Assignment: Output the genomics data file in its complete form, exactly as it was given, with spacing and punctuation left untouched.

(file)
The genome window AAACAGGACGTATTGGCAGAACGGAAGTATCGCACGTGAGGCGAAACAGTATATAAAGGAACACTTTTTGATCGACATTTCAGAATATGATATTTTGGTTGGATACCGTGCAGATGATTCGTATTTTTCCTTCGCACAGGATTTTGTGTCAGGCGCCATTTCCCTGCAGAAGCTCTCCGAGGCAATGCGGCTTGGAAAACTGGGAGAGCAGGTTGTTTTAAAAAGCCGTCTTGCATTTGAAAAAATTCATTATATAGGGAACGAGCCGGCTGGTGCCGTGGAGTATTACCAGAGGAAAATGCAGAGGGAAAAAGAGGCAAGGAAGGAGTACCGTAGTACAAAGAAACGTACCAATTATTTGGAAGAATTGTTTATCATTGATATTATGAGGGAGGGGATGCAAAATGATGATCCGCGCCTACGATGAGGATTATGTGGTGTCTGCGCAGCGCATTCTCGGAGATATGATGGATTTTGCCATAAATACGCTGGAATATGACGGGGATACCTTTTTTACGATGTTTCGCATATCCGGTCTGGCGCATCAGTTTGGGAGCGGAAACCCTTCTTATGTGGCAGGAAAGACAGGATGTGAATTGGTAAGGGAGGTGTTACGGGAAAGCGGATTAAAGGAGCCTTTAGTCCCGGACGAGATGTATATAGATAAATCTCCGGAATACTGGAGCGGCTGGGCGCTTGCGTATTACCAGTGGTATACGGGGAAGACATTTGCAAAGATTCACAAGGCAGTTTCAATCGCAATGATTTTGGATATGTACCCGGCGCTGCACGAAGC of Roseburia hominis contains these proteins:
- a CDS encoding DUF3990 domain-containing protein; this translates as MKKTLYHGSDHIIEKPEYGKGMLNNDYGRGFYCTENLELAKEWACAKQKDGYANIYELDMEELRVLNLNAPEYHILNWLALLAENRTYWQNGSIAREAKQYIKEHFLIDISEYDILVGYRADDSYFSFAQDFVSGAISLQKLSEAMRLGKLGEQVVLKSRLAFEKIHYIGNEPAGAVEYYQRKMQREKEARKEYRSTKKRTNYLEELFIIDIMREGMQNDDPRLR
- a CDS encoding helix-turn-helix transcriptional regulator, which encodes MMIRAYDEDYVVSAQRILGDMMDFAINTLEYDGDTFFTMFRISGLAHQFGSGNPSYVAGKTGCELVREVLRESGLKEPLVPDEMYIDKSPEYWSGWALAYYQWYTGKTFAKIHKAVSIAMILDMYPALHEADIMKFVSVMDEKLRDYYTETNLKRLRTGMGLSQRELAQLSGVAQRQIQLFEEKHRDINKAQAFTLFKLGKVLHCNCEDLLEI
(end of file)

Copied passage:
The genome window AAACAGGACGTATTGGCAGAACGGAAGTATCGCACGTGAGGCGAAACAGTATATAAAGGAACACTTTTTGATCGACATTTCAGAATATGATATTTTGGTTGGATACCGTGCAGATGATTCGTATTTTTCCTTCGCACAGGATTTTGTGTCAGGCGCCATTTCCCTGCAGAAGCTCTCCGAGGCAATGCGGCTTGGAAAACTGGGAGAGCAGGTTGTTTTAAAAAGCCGTCTTGCATTTGAAAAAATTCATTATATAGGGAACGAGCCGGCTGGTGCCGTGGAGTATTACCAGAGGAAAATGCAGAGGGAAAAAGAGGCAAGGAAGGAGTACCGTAGTACAAAGAAACGTACCAATTATTTGGAAGAATTGTTTATCATTGATATTATGAGGGAGGGGATGCAAAATGATGATCCGCGCCTACGATGAGGATTATGTGGTGTCTGCGCAGCGCATTCTCGGAGATATGATGGATTTTGCCATAAATACGCTGGAATATGACGGGGATACCTTTTTTACGATGTTTCGCATATCCGGTCTGGCGCATCAGTTTGGGAGCGGAAACCCTTCTTATGTGGCAGGAAAGACAGGATGTGAATTGGTAAGGGAGGTGTTACGGGAAAGCGGATTAAAGGAGCCTTTAGTCCCGGACGAGATGTATATAGATAAATCTCCGGAATACTGGAGCGGCTGGGCGCTTGCGTATTACCAGTGGTATACGGGGAAGACATTTGCAAAGATTCACAAGGCAGTTTCAATCGCAATGATTTTGGATATGTACCCGGCGCTGCACGAAGC of Roseburia hominis contains these proteins:
- a CDS encoding DUF3990 domain-containing protein; this translates as MKKTLYHGSDHIIEKPEYGKGMLNNDYGRGFYCTENLELAKEWACAKQKDGYANIYELDMEELRVLNLNAPEYHILNWLALLAENRTYWQNGSIAREAKQYIKEHFLIDISEYDILVGYRADDSYFSFAQDFVSGAISLQKLSEAMRLGKLGEQVVLKSRLAFEKIHYIGNEPAGAVEYYQRKMQREKEARKEYRSTKKRTNYLEELFIIDIMREGMQNDDPRLR
- a CDS encoding helix-turn-helix transcriptional regulator, which encodes MMIRAYDEDYVVSAQRILGDMMDFAINTLEYDGDTFFTMFRISGLAHQFGSGNPSYVAGKTGCELVREVLRESGLKEPLVPDEMYIDKSPEYWSGWALAYYQWYTGKTFAKIHKAVSIAMILDMYPALHEADIMKFVSVMDEKLRDYYTETNLKRLRTGMGLSQRELAQLSGVAQRQIQLFEEKHRDINKAQAFTLFKLGKVLHCNCEDLLEI